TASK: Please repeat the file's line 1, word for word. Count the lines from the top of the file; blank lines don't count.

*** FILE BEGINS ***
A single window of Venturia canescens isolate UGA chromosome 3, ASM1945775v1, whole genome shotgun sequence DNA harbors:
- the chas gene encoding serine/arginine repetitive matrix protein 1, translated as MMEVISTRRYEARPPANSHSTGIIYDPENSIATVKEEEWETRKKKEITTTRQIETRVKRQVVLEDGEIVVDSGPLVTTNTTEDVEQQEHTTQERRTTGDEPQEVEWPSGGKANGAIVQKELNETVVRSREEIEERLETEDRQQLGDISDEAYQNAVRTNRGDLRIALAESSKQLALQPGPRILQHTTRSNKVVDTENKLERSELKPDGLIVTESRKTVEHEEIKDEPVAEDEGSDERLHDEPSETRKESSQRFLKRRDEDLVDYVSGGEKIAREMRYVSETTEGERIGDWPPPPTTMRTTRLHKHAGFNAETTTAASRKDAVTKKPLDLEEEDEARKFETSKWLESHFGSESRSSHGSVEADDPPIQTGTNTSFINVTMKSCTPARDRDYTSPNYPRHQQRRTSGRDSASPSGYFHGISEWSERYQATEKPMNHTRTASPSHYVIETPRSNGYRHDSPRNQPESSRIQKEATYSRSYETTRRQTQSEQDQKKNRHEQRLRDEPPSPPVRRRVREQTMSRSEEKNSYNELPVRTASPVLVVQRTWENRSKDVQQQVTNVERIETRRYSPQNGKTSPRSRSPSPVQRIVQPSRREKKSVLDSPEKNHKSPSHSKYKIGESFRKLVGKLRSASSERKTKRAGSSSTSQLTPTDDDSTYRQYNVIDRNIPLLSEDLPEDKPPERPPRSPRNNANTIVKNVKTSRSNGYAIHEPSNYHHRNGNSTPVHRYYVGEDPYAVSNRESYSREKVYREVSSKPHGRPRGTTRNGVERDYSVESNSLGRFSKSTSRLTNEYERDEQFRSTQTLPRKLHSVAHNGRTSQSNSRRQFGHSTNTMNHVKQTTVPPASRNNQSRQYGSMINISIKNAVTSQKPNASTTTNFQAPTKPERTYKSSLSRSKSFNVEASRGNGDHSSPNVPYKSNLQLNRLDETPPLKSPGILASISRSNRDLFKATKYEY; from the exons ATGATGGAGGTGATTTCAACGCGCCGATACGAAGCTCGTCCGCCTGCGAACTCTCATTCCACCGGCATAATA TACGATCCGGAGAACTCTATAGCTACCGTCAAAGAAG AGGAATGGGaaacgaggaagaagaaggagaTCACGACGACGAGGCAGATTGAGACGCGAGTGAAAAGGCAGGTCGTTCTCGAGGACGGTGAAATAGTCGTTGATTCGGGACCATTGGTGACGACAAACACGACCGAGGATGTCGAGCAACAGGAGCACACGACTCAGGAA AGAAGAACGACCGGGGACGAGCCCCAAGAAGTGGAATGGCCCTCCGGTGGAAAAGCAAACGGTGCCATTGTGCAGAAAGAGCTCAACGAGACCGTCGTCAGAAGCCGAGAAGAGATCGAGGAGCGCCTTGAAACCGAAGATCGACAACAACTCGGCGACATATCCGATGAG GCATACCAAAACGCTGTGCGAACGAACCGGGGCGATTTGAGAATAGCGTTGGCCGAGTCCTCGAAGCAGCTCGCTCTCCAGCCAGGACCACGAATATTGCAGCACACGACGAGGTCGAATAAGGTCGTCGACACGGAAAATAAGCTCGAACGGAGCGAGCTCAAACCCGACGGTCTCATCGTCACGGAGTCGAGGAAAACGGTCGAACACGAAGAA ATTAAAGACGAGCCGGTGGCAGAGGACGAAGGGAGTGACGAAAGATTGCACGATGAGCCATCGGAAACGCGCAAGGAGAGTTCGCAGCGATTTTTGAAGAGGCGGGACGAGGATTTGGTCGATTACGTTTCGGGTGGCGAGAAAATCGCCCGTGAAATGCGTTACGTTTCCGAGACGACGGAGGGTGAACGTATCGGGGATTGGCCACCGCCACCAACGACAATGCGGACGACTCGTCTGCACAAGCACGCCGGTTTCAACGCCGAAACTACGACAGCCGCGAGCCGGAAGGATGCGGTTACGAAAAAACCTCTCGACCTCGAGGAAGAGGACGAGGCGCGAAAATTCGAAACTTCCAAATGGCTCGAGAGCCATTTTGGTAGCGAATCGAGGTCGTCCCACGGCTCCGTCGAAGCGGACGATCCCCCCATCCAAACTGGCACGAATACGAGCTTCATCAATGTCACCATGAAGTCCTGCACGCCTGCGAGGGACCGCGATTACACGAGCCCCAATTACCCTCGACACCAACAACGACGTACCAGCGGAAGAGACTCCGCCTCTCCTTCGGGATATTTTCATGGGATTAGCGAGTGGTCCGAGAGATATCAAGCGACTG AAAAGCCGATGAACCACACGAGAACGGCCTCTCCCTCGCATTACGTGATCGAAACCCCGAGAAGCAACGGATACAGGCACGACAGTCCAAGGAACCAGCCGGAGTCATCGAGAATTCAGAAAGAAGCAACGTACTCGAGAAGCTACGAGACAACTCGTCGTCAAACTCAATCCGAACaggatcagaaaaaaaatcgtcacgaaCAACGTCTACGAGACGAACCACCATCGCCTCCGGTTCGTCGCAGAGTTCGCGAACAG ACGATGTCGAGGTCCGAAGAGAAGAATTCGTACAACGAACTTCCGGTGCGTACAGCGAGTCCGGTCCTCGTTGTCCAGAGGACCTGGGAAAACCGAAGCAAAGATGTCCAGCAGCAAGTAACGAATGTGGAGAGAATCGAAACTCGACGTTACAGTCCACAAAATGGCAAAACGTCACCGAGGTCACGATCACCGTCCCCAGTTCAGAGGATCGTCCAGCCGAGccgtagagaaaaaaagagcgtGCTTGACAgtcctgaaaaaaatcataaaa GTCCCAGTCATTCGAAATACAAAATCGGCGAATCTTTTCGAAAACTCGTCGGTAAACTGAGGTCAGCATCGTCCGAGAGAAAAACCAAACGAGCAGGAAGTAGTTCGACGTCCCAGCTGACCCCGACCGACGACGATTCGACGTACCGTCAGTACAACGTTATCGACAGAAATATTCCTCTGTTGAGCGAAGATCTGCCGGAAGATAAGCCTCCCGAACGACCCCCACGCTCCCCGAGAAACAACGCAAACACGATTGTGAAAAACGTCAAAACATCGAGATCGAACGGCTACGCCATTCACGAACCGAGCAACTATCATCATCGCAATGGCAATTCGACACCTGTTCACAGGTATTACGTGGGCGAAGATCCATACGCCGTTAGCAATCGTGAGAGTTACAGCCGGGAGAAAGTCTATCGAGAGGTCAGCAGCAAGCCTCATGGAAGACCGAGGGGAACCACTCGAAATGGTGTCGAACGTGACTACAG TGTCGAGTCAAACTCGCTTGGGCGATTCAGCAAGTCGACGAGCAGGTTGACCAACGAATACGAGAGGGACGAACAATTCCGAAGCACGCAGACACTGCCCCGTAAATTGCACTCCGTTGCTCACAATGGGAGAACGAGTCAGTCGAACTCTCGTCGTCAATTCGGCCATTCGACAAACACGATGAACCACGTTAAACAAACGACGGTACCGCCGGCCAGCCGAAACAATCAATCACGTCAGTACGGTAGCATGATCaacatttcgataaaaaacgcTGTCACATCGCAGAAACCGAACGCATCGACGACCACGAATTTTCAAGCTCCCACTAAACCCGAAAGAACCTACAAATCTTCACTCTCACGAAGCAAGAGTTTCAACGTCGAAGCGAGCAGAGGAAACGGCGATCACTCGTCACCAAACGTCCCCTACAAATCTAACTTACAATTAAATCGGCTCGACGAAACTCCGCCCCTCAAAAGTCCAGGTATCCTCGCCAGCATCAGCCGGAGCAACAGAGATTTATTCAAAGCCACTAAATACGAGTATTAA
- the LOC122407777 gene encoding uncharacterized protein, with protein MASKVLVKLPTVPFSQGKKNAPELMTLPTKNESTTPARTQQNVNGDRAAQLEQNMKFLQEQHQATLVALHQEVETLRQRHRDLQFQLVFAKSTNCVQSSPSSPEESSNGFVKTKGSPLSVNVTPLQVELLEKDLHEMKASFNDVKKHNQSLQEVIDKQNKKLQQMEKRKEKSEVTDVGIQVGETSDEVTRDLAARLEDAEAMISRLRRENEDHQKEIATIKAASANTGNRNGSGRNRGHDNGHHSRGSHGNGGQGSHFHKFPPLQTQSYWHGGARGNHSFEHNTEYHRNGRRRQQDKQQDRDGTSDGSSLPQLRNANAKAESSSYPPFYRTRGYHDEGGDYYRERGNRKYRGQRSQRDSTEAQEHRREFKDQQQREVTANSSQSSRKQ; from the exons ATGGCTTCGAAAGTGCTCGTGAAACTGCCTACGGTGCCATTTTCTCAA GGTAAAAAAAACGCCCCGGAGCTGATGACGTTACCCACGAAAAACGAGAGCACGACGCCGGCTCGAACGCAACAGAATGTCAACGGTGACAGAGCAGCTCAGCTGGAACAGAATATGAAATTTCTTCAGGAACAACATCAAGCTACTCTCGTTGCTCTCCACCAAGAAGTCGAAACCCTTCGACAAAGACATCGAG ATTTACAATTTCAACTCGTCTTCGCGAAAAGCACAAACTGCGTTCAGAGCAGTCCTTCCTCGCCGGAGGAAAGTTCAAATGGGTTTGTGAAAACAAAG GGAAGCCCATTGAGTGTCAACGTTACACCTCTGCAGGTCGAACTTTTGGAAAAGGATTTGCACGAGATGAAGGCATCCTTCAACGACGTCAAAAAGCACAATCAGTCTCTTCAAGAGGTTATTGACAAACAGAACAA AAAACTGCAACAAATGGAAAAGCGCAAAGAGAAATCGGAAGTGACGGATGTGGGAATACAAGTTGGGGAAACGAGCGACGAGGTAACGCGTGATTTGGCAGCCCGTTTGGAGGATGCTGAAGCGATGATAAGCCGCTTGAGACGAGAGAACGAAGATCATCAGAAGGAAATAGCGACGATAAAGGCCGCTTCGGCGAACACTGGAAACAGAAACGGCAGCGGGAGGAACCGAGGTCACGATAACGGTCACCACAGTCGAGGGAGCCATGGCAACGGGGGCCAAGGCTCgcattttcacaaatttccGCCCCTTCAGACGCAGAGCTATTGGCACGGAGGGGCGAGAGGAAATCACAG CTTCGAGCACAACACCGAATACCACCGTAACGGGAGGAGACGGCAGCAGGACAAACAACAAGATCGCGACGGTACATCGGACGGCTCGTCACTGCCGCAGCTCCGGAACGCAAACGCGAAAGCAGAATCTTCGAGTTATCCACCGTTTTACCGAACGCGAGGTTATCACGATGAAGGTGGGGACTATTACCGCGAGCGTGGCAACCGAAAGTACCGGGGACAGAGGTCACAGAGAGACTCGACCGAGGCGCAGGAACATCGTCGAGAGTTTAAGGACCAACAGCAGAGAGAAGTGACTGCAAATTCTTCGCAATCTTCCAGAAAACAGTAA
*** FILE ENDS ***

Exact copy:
A single window of Venturia canescens isolate UGA chromosome 3, ASM1945775v1, whole genome shotgun sequence DNA harbors: